Seminars provide an opportunity to ask questions and discuss key ideas in a small group environment. Their purpose is to assist you to integrate the information and ideas you receive from lectures and readings and to explore issues critically and in depth. Set questions and readings form the basis for discussion by directing your attention to relevant aspects of the subject matter and to various types of sources of information. Giving presentations develops your capacity to gather, organise and synthesise relevant information and ideas and to communicate these in a logical and concise manner. Tutor-led and student-led discussion hones logical skills and gives you practice in applying different concepts, theories and methods to the subject-matter at hand. It also exposes you to different interpretations of political ideas and events. Group problem-solving helps to develop collaborative skills.

Essays and examinations are used not only for assessment purposes but also as a means of developing your capacities to gather, organise, evaluate and deploy relevant information and ideas from a variety of sources in reasoned arguments. Prior advice and written feedback (for essays) are used to help you understand what is required.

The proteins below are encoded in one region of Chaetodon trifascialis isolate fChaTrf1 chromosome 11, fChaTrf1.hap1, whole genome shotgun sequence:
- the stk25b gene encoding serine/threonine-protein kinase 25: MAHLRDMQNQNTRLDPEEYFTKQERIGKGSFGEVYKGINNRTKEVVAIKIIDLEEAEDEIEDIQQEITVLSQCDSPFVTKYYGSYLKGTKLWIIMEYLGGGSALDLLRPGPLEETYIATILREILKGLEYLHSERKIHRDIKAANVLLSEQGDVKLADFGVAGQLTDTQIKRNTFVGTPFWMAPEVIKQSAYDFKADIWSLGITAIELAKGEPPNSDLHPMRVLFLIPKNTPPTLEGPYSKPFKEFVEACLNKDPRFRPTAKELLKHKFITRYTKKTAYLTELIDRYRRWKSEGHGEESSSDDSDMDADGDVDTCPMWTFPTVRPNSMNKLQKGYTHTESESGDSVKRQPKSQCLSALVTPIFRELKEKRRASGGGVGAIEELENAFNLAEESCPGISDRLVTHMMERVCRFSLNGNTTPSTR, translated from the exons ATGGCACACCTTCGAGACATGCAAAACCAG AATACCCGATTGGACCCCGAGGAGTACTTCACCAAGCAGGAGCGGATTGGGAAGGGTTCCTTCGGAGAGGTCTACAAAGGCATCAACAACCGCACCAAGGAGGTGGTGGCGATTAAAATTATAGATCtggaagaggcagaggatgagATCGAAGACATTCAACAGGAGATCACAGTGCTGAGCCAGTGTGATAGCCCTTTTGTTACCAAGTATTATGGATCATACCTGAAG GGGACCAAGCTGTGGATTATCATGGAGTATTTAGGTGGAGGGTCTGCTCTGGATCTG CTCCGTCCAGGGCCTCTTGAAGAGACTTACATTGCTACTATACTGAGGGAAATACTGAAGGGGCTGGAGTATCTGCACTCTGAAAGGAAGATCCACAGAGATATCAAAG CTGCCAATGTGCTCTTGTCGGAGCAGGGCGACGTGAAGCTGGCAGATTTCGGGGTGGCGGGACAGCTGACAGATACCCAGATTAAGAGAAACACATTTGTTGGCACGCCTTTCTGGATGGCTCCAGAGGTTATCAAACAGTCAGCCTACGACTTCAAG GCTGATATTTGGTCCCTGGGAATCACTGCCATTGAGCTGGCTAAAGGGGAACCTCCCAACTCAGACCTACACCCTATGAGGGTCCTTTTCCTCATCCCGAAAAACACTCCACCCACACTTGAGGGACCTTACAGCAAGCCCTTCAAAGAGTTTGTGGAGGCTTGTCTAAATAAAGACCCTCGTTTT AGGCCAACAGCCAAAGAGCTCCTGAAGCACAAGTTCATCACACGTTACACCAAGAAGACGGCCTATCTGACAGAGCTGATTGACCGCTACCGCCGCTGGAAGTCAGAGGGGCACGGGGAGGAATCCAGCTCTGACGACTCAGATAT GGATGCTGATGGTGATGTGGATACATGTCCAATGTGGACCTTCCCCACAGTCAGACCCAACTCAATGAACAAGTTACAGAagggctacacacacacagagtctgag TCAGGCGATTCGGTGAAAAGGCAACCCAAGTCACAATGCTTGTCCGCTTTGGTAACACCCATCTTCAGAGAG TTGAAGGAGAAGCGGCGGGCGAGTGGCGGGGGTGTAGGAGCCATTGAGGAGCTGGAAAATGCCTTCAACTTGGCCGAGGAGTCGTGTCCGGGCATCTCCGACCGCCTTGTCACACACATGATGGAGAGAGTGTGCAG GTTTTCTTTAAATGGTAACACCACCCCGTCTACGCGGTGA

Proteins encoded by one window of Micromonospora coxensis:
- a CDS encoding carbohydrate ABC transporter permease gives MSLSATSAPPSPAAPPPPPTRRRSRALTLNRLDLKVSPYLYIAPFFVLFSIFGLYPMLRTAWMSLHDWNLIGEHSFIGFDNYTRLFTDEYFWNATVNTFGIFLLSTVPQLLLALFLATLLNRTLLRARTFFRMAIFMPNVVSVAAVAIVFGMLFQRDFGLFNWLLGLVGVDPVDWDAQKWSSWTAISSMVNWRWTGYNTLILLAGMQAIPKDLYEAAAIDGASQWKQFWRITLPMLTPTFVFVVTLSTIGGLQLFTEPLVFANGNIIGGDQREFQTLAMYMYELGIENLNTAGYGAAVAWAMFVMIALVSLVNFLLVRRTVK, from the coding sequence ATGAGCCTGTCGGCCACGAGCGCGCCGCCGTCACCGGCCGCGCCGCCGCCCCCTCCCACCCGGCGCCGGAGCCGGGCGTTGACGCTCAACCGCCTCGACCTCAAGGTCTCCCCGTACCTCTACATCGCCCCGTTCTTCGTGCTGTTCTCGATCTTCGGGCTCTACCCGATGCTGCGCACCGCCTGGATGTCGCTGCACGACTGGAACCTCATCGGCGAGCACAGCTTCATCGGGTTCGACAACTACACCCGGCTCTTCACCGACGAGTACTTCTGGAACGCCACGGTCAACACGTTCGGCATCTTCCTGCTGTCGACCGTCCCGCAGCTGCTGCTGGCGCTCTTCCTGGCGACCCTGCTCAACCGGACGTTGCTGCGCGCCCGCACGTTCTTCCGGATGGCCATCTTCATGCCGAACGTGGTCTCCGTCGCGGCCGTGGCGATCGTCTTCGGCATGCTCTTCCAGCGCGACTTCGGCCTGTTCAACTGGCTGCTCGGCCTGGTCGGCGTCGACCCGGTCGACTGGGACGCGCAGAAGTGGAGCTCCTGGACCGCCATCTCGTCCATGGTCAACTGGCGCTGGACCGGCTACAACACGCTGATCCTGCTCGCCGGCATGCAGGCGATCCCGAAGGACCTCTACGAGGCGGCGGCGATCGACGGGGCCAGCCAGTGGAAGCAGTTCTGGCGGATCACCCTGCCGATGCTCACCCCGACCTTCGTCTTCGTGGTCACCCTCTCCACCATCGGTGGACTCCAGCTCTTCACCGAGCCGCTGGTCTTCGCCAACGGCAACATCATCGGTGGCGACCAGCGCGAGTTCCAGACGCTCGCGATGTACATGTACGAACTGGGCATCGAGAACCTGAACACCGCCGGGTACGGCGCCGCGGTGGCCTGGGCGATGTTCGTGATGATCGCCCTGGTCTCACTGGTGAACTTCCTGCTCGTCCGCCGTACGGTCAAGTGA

Language Learning French language in Year 1 is taught in small groups and aims at improving grammatical accuracy as well as written and oral expression. This is assessed by a combination of continuous assessment and examination. Seminars on French history and politics are conducted in French to reinforce more specialised language acquisition. Colleagues from Bordeaux come to Cardiff for a week to conduct lessons in French which introduce students to the didactic methods employed in Bordeaux.

Dissertation

The optional Year 3 dissertation provides you with the opportunity to investigate a specific topic of interest to you in depth and so develop your capacity to undertake research and communicate its findings, qualities increasingly prized by employers.

Pastoral Care

You will be allocated a personal tutor for the entire period you are at the University. Personal tutors are members of the academic staff who are available to students seeking advice, guidance and help.